Bob Katz says: It's not how loud you make it, it's how you make it loud.
I agree. But in the world of the loudness wars, if there was ever a plug-in to blame (and there isn't but for the sake of making a point) for the sheer dynamic carnage one can have these days and the "how loud can you make it" attitude that is so pervasive then it all must have started with the L1 Ultramaximizer. Why? You ask.
Because like most of Waves' products it's simple to use. It also has virtually no sound and in about two seconds you can pretty cleanly crank the volume of a mix to ridiculous levels. It is probably one of the most dangerous pieces of software to hit the audio production community, ever.
The controls are simple: you have an input attenuator a threshold control an output ceiling slider and a release time fader. That combined with the attenuation meter and an output dithering processor and you're good to go when you want to make it loud. And really that's what the L1 is about. It's so simple, so easy and so addictive to be able to crank the level on anything that it's more of a drug than a plug-in limiter. As loudness maximizer plug-ins go this one is the champ, besides those that do multi-band work. If you need it loud, quickly, simply and without added coloration the L1 has you pretty much covered.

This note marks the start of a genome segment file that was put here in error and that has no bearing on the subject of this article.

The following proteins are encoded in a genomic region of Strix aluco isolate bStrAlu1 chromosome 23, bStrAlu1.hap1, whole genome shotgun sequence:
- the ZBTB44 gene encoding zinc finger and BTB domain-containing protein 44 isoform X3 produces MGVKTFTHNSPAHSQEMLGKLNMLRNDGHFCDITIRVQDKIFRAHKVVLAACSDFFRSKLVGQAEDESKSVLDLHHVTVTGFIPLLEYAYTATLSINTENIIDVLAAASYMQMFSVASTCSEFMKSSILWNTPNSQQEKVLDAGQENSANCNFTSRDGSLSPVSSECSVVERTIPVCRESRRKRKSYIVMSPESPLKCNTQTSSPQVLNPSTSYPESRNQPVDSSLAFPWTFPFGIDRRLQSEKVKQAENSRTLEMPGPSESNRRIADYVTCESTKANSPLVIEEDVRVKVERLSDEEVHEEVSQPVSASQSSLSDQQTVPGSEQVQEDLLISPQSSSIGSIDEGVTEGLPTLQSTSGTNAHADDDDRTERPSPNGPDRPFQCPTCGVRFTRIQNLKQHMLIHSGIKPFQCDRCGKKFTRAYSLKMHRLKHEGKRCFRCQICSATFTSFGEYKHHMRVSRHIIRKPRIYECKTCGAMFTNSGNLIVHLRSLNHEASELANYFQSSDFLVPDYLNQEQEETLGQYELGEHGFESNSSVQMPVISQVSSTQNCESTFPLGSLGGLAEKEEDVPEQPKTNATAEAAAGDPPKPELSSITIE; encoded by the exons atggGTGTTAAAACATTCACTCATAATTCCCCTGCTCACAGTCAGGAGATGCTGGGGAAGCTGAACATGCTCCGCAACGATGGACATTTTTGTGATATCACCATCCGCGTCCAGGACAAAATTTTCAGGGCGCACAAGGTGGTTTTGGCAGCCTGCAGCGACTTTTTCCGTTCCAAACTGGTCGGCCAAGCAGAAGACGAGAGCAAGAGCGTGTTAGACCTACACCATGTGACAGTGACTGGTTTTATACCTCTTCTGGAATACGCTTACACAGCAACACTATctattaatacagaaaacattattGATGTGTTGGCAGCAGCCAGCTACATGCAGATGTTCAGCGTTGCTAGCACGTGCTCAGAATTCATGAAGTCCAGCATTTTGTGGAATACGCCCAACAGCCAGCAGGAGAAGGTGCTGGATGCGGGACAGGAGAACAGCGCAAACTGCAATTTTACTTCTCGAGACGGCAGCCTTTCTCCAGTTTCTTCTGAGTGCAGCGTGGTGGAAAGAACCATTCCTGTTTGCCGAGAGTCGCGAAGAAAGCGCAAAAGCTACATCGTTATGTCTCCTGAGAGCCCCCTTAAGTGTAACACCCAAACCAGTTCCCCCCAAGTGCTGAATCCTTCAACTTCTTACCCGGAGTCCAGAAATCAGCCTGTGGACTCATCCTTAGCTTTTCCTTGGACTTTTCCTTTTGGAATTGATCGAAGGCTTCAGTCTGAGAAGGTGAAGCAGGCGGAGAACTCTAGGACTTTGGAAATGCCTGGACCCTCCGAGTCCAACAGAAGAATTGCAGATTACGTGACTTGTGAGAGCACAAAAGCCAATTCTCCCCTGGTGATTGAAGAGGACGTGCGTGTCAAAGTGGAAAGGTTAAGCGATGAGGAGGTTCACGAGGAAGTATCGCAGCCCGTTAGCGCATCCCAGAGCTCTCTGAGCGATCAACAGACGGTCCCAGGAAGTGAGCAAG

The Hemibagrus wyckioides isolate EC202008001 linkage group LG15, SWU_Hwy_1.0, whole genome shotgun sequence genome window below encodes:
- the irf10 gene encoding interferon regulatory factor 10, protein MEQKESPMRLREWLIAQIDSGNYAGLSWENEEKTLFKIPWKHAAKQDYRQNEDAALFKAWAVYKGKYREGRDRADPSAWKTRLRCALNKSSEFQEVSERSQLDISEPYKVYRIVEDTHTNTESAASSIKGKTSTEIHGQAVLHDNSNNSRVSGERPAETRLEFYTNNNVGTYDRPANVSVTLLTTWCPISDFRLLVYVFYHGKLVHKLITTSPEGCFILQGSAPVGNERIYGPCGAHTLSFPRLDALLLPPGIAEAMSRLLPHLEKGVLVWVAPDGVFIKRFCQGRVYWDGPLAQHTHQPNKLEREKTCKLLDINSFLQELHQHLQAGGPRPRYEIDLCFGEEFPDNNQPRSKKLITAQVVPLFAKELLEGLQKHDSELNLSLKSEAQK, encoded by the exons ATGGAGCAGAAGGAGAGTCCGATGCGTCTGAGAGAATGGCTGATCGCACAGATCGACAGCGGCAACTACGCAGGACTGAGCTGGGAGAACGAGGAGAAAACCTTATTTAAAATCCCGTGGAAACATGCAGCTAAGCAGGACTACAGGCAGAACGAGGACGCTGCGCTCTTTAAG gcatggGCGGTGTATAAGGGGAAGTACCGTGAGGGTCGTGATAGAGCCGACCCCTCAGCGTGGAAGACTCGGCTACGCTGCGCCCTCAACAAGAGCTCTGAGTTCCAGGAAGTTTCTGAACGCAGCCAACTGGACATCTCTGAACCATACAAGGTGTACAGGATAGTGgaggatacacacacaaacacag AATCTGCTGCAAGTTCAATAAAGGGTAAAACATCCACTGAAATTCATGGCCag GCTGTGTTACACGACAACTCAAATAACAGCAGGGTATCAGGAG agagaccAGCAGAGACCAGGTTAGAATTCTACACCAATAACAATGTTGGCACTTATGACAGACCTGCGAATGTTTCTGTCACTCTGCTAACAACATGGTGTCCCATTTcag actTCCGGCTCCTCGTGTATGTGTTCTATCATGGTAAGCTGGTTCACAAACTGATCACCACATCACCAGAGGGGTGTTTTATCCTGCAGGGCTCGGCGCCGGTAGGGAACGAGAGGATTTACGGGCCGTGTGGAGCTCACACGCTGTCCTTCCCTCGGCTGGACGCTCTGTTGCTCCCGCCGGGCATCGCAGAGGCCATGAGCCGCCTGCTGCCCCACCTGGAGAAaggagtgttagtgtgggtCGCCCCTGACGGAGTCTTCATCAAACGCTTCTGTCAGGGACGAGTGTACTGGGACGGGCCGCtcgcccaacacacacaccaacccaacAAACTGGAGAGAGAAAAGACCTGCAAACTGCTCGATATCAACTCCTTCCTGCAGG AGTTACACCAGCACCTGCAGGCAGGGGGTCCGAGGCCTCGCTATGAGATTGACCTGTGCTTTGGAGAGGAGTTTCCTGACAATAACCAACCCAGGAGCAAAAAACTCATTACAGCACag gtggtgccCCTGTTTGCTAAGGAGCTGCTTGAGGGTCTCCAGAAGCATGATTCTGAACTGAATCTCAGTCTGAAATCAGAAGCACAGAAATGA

I use the L1 mainly for raising the level of stereo mixdowns so that they can be auditioned without the listener needing to crank the volume on their system too high. I usually don't push things too hard and I'll leave room for them to do some work. With the L1 however you get the option of using just the L1 as a limiter, without the output dithering processor attached. In that form I use the limiter like any limiter and I have to say the great virtue in using the L1 and maybe all Waves plug-ins is the simplicity and power of their controls. You can really do what you need without having to think of how to work the thing too deeply and this appeals to novices because they simply don't know. It appeals to experienced folks because they don't like to have to over think things and they just want the thing to work. With the L1 you get exactly what you need from a limiter and nothing you don't. It's very useful and I do recommend it. But be careful. It's so easy to go overboard with it. If there was anything negative about the L1 that I could honestly say it would be that I don't hear much of a characteristic sound from it and sometimes a person might want more of that extra flavor.
Good luck not being seduced by it's charms.